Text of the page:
All this special treatment helps you develop and creates the appearance that the game is a meritocracy. Because with all this strategic advice and guidance—The Chosen Ones actually become truly great, substantively.
How do powerful sponsors select who to help? Well, they’re human. They end up picking who they like.Which means they stereotype based on unrelated factors, like something unrelated to work that you have in common. Or, it could be how tall you are, how witty or clever you are. Basically how likeable you are.
Sponsors choose those who remind them of themselves.
Most juniors aren’t aware of this phenomenon. So they dive into the shitwork, and attempt to climb the corporate ladder. They believe it’s a meritocracy. Seniors reinforce these myths by saying things like “work hard and you’ll get promoted.”
Know what you’re getting out of your corporate ladder job
Look it’s not all doom and gloom. Corporate ladder jobs may make sense for some of you, depending on where you are in your career. Maybe it’s just a steppingstone job. Or maybe you need the salary to fund other things in your life that are important to you. Corporate ladder jobs often pay the best guaranteed comp, and give you some amount of social status you don’t get elsewhere.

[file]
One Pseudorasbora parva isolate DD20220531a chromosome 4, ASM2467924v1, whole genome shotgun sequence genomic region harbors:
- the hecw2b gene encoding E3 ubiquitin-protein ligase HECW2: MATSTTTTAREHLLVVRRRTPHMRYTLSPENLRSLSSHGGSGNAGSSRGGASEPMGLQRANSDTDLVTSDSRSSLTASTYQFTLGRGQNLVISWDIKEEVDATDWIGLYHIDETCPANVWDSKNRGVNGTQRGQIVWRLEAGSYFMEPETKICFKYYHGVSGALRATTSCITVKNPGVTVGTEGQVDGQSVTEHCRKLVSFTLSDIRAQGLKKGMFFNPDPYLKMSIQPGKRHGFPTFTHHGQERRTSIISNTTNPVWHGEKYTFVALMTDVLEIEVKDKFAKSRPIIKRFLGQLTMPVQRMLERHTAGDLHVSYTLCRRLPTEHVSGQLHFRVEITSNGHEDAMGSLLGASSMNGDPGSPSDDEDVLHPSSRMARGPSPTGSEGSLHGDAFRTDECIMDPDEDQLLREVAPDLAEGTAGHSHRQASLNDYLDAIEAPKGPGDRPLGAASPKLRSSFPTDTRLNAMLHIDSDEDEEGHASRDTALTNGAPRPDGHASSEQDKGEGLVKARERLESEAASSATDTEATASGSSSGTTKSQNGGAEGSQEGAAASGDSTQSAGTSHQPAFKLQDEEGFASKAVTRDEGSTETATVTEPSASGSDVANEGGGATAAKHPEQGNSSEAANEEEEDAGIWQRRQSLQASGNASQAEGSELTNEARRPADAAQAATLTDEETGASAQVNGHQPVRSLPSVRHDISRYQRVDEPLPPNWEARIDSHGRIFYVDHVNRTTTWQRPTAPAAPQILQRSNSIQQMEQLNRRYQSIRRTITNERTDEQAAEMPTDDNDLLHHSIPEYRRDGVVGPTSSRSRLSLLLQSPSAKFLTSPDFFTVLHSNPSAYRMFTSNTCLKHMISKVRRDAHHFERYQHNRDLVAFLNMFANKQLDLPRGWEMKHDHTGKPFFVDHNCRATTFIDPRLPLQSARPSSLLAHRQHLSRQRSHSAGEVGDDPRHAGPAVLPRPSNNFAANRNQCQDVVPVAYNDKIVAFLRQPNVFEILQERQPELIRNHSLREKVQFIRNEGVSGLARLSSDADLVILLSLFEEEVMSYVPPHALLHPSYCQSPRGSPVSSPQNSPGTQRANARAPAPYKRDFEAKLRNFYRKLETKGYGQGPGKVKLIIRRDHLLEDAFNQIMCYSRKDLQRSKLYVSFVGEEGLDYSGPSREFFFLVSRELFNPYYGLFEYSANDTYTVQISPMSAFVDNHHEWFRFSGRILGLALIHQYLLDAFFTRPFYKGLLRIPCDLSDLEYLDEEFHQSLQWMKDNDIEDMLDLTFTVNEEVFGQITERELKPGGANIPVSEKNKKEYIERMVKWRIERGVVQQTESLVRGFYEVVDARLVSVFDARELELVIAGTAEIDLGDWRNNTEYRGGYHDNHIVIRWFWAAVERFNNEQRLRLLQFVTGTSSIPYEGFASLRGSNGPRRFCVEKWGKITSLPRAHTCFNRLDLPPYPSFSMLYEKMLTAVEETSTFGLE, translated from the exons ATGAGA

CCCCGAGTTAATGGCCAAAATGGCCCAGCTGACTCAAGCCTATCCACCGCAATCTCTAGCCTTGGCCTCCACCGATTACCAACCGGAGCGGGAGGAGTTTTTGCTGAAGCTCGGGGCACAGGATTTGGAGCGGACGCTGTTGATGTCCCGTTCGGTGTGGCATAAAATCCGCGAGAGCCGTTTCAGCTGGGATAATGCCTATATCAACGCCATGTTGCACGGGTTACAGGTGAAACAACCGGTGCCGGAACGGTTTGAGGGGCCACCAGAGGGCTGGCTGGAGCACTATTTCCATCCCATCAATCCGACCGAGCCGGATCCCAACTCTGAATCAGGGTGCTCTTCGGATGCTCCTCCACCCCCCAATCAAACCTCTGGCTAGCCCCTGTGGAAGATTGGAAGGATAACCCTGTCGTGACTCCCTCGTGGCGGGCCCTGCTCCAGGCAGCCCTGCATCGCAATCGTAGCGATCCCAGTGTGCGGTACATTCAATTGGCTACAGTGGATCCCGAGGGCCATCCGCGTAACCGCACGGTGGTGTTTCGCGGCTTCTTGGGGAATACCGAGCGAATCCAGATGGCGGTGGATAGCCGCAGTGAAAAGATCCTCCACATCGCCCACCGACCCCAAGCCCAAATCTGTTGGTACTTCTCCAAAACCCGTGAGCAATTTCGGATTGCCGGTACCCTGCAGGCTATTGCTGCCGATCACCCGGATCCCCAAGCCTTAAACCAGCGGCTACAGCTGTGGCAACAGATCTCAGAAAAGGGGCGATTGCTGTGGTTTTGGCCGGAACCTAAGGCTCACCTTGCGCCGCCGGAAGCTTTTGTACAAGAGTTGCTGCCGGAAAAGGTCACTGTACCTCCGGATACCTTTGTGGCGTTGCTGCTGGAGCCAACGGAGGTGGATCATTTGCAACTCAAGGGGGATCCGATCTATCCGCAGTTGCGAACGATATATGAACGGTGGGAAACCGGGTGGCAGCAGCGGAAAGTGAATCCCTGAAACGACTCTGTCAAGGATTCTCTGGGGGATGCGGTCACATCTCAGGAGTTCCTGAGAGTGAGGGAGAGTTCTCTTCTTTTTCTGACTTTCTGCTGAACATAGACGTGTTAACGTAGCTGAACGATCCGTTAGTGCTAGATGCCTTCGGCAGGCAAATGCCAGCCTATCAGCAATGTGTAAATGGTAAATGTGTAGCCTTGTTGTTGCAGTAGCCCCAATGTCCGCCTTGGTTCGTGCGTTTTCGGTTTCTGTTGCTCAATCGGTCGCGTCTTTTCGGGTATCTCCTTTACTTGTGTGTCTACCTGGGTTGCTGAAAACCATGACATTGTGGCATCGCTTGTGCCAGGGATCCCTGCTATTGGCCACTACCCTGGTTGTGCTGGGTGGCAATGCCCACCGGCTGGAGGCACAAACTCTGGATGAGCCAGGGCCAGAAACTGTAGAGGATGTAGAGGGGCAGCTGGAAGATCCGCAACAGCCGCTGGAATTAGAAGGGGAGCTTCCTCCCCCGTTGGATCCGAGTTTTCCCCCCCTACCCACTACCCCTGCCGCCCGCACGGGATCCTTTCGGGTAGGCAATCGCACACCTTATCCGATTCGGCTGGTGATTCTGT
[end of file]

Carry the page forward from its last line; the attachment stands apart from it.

If that’s you, more power to you.
But if it’s not, you should try something different. Doesn’t mean you have to quit right away. It could be trying new assignments at your day job, or side hustles on nights and weekends. Ultimately the key word here is different. You have to give up that feeling that you’re Headed In The Right Direction.
Whatever you choose to do—it has to be something very few people are doing. The more unusual it is, the better.
More on that next time.
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To find examples of this, check out Servants Of The Damned by David Enrich. It’s about Jones Day, and in telling the firm’s story, details the career paths of many of the most powerful senior partners and alumni at the firm. Many of them are capable lawyers, but at the same time, they all seemed to be The Chosen Ones early on in their careers. Usually because they shared something in common with their sponsors.